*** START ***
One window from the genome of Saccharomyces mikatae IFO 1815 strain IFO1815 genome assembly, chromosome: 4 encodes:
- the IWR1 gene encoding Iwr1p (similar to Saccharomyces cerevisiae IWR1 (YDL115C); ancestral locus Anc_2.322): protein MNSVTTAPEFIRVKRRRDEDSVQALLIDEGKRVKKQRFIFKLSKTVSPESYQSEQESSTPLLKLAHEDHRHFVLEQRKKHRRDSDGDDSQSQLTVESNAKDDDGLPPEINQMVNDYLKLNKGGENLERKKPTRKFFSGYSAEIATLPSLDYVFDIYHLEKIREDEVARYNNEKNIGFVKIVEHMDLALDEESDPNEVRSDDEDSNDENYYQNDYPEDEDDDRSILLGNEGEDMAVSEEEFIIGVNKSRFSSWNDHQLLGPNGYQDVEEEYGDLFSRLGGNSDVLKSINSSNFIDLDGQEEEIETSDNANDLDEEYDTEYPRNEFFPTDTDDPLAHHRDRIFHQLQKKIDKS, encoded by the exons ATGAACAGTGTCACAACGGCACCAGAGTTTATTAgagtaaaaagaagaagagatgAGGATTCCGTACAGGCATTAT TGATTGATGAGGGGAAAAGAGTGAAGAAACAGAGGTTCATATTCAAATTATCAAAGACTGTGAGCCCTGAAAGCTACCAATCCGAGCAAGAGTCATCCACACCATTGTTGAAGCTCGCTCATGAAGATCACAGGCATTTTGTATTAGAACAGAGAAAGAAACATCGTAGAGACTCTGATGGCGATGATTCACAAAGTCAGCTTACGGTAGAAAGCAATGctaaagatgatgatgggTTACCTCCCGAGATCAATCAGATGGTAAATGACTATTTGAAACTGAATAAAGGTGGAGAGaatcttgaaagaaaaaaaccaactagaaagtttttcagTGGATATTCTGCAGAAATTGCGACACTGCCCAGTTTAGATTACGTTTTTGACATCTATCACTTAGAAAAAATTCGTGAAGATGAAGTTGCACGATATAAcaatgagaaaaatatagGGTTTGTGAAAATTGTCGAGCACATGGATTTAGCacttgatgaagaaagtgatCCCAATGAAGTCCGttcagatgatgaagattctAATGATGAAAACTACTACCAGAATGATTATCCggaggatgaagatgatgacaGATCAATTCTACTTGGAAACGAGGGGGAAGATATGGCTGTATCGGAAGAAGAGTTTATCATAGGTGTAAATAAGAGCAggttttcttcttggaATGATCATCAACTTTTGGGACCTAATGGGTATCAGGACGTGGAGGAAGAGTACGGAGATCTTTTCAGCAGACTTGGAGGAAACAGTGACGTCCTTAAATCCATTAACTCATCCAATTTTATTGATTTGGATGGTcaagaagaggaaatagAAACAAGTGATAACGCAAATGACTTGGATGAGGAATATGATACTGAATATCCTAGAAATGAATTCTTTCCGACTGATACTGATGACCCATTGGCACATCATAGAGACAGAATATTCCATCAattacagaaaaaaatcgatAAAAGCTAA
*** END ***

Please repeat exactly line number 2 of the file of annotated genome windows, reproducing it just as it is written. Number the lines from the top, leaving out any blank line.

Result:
- the IWR1 gene encoding Iwr1p (similar to Saccharomyces cerevisiae IWR1 (YDL115C); ancestral locus Anc_2.322): protein MNSVTTAPEFIRVKRRRDEDSVQALLIDEGKRVKKQRFIFKLSKTVSPESYQSEQESSTPLLKLAHEDHRHFVLEQRKKHRRDSDGDDSQSQLTVESNAKDDDGLPPEINQMVNDYLKLNKGGENLERKKPTRKFFSGYSAEIATLPSLDYVFDIYHLEKIREDEVARYNNEKNIGFVKIVEHMDLALDEESDPNEVRSDDEDSNDENYYQNDYPEDEDDDRSILLGNEGEDMAVSEEEFIIGVNKSRFSSWNDHQLLGPNGYQDVEEEYGDLFSRLGGNSDVLKSINSSNFIDLDGQEEEIETSDNANDLDEEYDTEYPRNEFFPTDTDDPLAHHRDRIFHQLQKKIDKS, encoded by the exons ATGAACAGTGTCACAACGGCACCAGAGTTTATTAgagtaaaaagaagaagagatgAGGATTCCGTACAGGCATTAT TGATTGATGAGGGGAAAAGAGTGAAGAAACAGAGGTTCATATTCAAATTATCAAAGACTGTGAGCCCTGAAAGCTACCAATCCGAGCAAGAGTCATCCACACCATTGTTGAAGCTCGCTCATGAAGATCACAGGCATTTTGTATTAGAACAGAGAAAGAAACATCGTAGAGACTCTGATGGCGATGATTCACAAAGTCAGCTTACGGTAGAAAGCAATGctaaagatgatgatgggTTACCTCCCGAGATCAATCAGATGGTAAATGACTATTTGAAACTGAATAAAGGTGGAGAGaatcttgaaagaaaaaaaccaactagaaagtttttcagTGGATATTCTGCAGAAATTGCGACACTGCCCAGTTTAGATTACGTTTTTGACATCTATCACTTAGAAAAAATTCGTGAAGATGAAGTTGCACGATATAAcaatgagaaaaatatagGGTTTGTGAAAATTGTCGAGCACATGGATTTAGCacttgatgaagaaagtgatCCCAATGAAGTCCGttcagatgatgaagattctAATGATGAAAACTACTACCAGAATGATTATCCggaggatgaagatgatgacaGATCAATTCTACTTGGAAACGAGGGGGAAGATATGGCTGTATCGGAAGAAGAGTTTATCATAGGTGTAAATAAGAGCAggttttcttcttggaATGATCATCAACTTTTGGGACCTAATGGGTATCAGGACGTGGAGGAAGAGTACGGAGATCTTTTCAGCAGACTTGGAGGAAACAGTGACGTCCTTAAATCCATTAACTCATCCAATTTTATTGATTTGGATGGTcaagaagaggaaatagAAACAAGTGATAACGCAAATGACTTGGATGAGGAATATGATACTGAATATCCTAGAAATGAATTCTTTCCGACTGATACTGATGACCCATTGGCACATCATAGAGACAGAATATTCCATCAattacagaaaaaaatcgatAAAAGCTAA